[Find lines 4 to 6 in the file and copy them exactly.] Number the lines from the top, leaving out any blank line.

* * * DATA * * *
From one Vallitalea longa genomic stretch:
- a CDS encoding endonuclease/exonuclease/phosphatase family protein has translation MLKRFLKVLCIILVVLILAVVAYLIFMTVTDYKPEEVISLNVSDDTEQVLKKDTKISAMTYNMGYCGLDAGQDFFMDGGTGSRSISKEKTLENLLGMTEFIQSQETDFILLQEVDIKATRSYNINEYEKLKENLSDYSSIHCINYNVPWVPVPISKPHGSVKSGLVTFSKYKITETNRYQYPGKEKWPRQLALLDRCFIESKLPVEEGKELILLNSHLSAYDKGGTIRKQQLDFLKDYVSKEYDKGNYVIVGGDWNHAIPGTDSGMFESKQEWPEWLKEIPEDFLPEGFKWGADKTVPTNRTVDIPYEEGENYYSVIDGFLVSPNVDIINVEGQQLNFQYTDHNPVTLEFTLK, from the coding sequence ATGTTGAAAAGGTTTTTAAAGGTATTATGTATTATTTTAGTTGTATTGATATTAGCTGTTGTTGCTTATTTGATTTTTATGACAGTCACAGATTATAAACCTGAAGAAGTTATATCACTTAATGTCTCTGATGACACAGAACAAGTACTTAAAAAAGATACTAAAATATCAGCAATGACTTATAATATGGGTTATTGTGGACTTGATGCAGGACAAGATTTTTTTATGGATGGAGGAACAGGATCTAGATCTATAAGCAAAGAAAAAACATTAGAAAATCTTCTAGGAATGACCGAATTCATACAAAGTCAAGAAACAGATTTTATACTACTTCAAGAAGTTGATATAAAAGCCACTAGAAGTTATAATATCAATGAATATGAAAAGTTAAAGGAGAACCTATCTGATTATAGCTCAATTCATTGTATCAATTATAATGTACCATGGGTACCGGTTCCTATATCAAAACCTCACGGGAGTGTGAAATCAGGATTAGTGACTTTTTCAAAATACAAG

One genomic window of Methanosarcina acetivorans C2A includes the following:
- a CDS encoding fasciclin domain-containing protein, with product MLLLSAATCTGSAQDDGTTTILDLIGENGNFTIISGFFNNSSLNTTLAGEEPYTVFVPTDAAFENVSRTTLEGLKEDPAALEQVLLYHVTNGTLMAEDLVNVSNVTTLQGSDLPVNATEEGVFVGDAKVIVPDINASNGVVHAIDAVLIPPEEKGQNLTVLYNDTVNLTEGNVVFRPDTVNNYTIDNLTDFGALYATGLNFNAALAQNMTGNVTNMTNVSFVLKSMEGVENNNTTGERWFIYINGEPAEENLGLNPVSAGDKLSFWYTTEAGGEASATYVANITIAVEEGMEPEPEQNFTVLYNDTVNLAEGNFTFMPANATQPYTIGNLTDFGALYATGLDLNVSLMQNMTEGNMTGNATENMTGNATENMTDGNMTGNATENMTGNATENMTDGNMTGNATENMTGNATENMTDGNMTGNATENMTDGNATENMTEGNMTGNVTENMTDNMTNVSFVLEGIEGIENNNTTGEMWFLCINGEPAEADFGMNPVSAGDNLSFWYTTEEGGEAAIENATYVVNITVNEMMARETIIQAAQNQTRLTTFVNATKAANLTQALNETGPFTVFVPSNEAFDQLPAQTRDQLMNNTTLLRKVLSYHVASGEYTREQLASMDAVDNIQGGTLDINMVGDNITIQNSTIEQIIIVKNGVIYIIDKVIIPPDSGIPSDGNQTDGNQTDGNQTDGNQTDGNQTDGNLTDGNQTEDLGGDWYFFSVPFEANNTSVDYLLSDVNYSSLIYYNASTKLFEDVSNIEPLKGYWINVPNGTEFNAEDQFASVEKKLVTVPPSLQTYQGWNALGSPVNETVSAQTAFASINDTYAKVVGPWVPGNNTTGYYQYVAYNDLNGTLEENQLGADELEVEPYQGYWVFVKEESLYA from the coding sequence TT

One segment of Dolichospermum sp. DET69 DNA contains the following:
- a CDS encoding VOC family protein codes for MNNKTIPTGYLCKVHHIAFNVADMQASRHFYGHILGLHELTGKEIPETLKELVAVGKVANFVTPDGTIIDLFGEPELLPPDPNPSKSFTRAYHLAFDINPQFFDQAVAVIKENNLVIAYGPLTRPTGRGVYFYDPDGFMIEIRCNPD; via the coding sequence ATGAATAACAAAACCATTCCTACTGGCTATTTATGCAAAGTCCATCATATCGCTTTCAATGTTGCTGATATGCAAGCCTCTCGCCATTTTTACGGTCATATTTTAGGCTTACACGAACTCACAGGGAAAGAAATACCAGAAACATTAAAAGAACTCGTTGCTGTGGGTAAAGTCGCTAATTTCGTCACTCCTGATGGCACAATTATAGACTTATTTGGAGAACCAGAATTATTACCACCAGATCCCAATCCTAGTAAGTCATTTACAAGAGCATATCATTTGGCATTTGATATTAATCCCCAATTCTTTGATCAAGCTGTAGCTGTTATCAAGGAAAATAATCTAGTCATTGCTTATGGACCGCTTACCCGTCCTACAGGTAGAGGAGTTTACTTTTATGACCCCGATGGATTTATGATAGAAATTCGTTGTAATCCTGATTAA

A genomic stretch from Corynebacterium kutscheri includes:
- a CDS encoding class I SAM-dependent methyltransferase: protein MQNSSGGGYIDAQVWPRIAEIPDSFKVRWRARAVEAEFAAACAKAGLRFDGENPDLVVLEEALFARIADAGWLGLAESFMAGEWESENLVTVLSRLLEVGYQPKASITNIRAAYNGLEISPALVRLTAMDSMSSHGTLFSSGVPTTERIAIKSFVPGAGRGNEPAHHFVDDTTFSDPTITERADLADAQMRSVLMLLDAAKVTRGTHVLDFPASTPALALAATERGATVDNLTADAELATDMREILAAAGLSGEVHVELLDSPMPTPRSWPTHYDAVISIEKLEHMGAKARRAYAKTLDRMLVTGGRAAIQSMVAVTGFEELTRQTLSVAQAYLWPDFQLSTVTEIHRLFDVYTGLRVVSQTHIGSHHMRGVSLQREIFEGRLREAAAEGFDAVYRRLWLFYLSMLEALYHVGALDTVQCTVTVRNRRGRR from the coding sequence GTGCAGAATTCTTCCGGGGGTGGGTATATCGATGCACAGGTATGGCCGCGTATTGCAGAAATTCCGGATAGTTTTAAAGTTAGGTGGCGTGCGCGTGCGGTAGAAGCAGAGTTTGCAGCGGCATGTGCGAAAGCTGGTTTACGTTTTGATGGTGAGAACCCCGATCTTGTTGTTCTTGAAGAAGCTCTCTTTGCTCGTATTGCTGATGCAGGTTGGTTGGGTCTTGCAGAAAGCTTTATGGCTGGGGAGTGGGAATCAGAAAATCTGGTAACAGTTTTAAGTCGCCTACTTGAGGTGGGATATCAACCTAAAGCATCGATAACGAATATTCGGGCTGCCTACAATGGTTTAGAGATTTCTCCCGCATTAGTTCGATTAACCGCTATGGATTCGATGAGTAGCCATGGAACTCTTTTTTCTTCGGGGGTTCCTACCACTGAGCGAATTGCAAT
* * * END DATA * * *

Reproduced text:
- a CDS encoding fasciclin domain-containing protein, with product MLLLSAATCTGSAQDDGTTTILDLIGENGNFTIISGFFNNSSLNTTLAGEEPYTVFVPTDAAFENVSRTTLEGLKEDPAALEQVLLYHVTNGTLMAEDLVNVSNVTTLQGSDLPVNATEEGVFVGDAKVIVPDINASNGVVHAIDAVLIPPEEKGQNLTVLYNDTVNLTEGNVVFRPDTVNNYTIDNLTDFGALYATGLNFNAALAQNMTGNVTNMTNVSFVLKSMEGVENNNTTGERWFIYINGEPAEENLGLNPVSAGDKLSFWYTTEAGGEASATYVANITIAVEEGMEPEPEQNFTVLYNDTVNLAEGNFTFMPANATQPYTIGNLTDFGALYATGLDLNVSLMQNMTEGNMTGNATENMTGNATENMTDGNMTGNATENMTGNATENMTDGNMTGNATENMTGNATENMTDGNMTGNATENMTDGNATENMTEGNMTGNVTENMTDNMTNVSFVLEGIEGIENNNTTGEMWFLCINGEPAEADFGMNPVSAGDNLSFWYTTEEGGEAAIENATYVVNITVNEMMARETIIQAAQNQTRLTTFVNATKAANLTQALNETGPFTVFVPSNEAFDQLPAQTRDQLMNNTTLLRKVLSYHVASGEYTREQLASMDAVDNIQGGTLDINMVGDNITIQNSTIEQIIIVKNGVIYIIDKVIIPPDSGIPSDGNQTDGNQTDGNQTDGNQTDGNQTDGNLTDGNQTEDLGGDWYFFSVPFEANNTSVDYLLSDVNYSSLIYYNASTKLFEDVSNIEPLKGYWINVPNGTEFNAEDQFASVEKKLVTVPPSLQTYQGWNALGSPVNETVSAQTAFASINDTYAKVVGPWVPGNNTTGYYQYVAYNDLNGTLEENQLGADELEVEPYQGYWVFVKEESLYA from the coding sequence TT

One segment of Dolichospermum sp. DET69 DNA contains the following:
- a CDS encoding VOC family protein codes for MNNKTIPTGYLCKVHHIAFNVADMQASRHFYGHILGLHELTGKEIPETLKELVAVGKVANFVTPDGTIIDLFGEPELLPPDPNPSKSFTRAYHLAFDINPQFFDQAVAVIKENNLVIAYGPLTRPTGRGVYFYDPDGFMIEIRCNPD; via the coding sequence ATGAATAACAAAACCATTCCTACTGGCTATTTATGCAAAGTCCATCATATCGCTTTCAATGTTGCTGATATGCAAGCCTCTCGCCATTTTTACGGTCATATTTTAGGCTTACACGAACTCACAGGGAAAGAAATACCAGAAACATTAAAAGAACTCGTTGCTGTGGGTAAAGTCGCTAATTTCGTCACTCCTGATGGCACAATTATAGACTTATTTGGAGAACCAGAATTATTACCACCAGATCCCAATCCTAGTAAGTCATTTACAAGAGCATATCATTTGGCATTTGATATTAATCCCCAATTCTTTGATCAAGCTGTAGCTGTTATCAAGGAAAATAATCTAGTCATTGCTTATGGACCGCTTACCCGTCCTACAGGTAGAGGAGTTTACTTTTATGACCCCGATGGATTTATGATAGAAATTCGTTGTAATCCTGATTAA